Education History

You Check On Us…

Relationships are important to classroom management…I break down what that means in this post.

Actual note I received – minus the student’s name.

The above note is an actual note that I received from a student on Monday. It’s sweet, and heartwarming, and was more meaningful than I think the student knew.

Let me drop it into context.

I decided to discuss the events of September 11, 2001 with my classes. I put together a mindful presentation that was geared toward their age group. Interspersed through the lesson, I told the students where I was that day, how I felt at each event, and how I and my friends reacted. I was 19 at the time of the attacks.

And, occasionally, I got emotional. It was an emotional day, and it was difficult to relive it six times for six classes. A number of students were concerned and one of them wrote me this note – cute right?

The story could end there…but I have a point to make…

Being a teacher is difficult. I’ve talked before about all the hats we have to wear and all the things we have to juggle on any given day. One of the things teachers – especially new ones – struggle with is classroom management. And it’s hard…because it can’t be taught, it has to be learned.

Any textbook, admin, or teacher blog will tell you that relationships and connections with your students are the FIRST thing you can do to be an effective teacher and to nail your classroom management.

But what does the word “relationship” mean?

Without knowing it, my student defined “relationships” for us in this note. He said “You check on us so I want to check on you.”

Yes, I am a teacher that checks on their students, I ask them how their day is, I ask them who their friends are, I try to make sure that they are seen as individual humans with goals, and dreams and failings…not just as students in my classroom.

Ok…so what?

Relationship building is more than just “checking on” students. Effective classroom management and relationships comes when students feel safe in your classroom. They need to feel safe in who they are (including who they identify as). I teach middle school – it’s pretty difficult for students to feel comfortable..because…you know…middle school.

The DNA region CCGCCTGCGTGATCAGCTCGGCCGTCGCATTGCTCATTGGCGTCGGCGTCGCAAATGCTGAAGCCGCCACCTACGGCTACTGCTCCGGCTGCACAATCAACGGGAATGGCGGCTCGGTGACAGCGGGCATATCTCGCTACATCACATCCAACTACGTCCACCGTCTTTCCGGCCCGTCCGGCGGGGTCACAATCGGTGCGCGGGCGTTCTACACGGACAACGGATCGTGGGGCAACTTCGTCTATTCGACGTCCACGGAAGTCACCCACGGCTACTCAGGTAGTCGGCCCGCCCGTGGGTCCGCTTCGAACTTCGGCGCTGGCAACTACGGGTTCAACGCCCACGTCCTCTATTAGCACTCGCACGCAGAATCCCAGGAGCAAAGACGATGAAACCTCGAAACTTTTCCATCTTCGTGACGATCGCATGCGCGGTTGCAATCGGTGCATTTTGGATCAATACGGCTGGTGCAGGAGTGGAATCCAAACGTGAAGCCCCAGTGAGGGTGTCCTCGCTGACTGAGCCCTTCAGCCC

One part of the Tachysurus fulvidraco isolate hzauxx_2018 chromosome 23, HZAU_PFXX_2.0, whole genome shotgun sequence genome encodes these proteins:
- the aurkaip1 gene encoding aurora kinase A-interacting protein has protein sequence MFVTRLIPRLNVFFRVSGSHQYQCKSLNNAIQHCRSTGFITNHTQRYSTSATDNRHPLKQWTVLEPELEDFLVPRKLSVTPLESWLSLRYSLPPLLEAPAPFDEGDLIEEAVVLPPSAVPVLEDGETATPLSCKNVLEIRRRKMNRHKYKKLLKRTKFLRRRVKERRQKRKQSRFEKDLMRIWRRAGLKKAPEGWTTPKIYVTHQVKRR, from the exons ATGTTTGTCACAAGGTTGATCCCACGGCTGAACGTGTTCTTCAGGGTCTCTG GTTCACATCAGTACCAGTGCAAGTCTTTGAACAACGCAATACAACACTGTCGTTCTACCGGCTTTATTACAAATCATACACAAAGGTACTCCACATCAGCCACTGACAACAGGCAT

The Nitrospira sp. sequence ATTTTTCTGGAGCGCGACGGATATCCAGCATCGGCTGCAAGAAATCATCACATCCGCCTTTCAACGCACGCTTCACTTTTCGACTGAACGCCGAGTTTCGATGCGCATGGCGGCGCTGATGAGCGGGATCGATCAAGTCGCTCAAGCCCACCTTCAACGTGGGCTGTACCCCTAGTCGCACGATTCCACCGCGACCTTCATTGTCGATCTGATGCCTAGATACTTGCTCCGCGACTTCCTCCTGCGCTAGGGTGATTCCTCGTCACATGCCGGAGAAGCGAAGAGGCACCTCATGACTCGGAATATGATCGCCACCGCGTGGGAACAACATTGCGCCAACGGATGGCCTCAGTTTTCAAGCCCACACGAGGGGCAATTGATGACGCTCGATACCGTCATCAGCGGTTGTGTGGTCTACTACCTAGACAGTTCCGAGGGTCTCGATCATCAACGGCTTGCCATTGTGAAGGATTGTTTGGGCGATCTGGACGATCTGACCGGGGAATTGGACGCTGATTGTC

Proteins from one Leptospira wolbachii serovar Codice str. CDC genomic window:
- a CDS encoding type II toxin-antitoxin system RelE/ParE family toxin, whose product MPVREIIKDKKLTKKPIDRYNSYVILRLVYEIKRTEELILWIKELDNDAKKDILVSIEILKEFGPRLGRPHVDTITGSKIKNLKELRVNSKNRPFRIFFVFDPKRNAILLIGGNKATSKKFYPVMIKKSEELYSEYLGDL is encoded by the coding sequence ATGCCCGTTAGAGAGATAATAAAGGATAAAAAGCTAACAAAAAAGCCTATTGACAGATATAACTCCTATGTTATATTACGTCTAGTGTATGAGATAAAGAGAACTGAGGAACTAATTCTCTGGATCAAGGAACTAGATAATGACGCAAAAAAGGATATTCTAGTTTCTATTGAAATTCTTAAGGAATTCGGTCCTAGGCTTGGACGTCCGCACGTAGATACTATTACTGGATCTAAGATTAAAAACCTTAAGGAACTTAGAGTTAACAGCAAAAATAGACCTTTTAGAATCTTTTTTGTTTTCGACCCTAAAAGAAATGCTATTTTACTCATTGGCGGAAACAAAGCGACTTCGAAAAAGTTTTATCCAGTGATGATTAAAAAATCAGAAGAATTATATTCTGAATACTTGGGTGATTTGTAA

So, how do you do it? Well, students need to know what to expect at all times in the classroom. You’ll hear this referred to as “structure.” Books will say that you should lay out what classroom expectations are, show what you’re doing that day, but again…what does “structure” mean? It’s a nebulous word that could mean a lot of things to different people.

You can even have a full list of expectations, but if you don’t follow through they are trash. Additionally, if the consequences are too harsh for the transgression it’s trash…and they’ve lost trust in you.

What does “structure” and “safety” look like? Well, I have a very specific layout that we follow in my class everyday. The kids know what to do when they come in, and they know how to transition from activity to activity. My homework is predictable, and I’ve modeled it for them. They know, absolutely know, that they will have three questions of homework every day. They know how to answer the questions and they know how those questions are graded. I don’t throw them curveballs, I don’t give them surprises, and I don’t give them homework on the weekend

Now, you may be saying…but what about RIGOR?! You know, that word that every principal holds up as a shining beacon of light guiding you to testing season. Look: We have rigor in the classroom. Because when students feel safe, it means they feel safe to try, to go further out on a limb, to give a guess that goes deeper even if they are wildly incorrect.

Because ultimately, you’ve taught them that failing is a part of learning. You’ve taught the students when they fail in your class, you’re going to check on them, and pick them up and help them start again. They trust you to do that.

And then, when you’re struggling…they’ll check on you too.

By mshipstory


I'm Lindsay Adams. I'm passionate about history, teaching, and writing.

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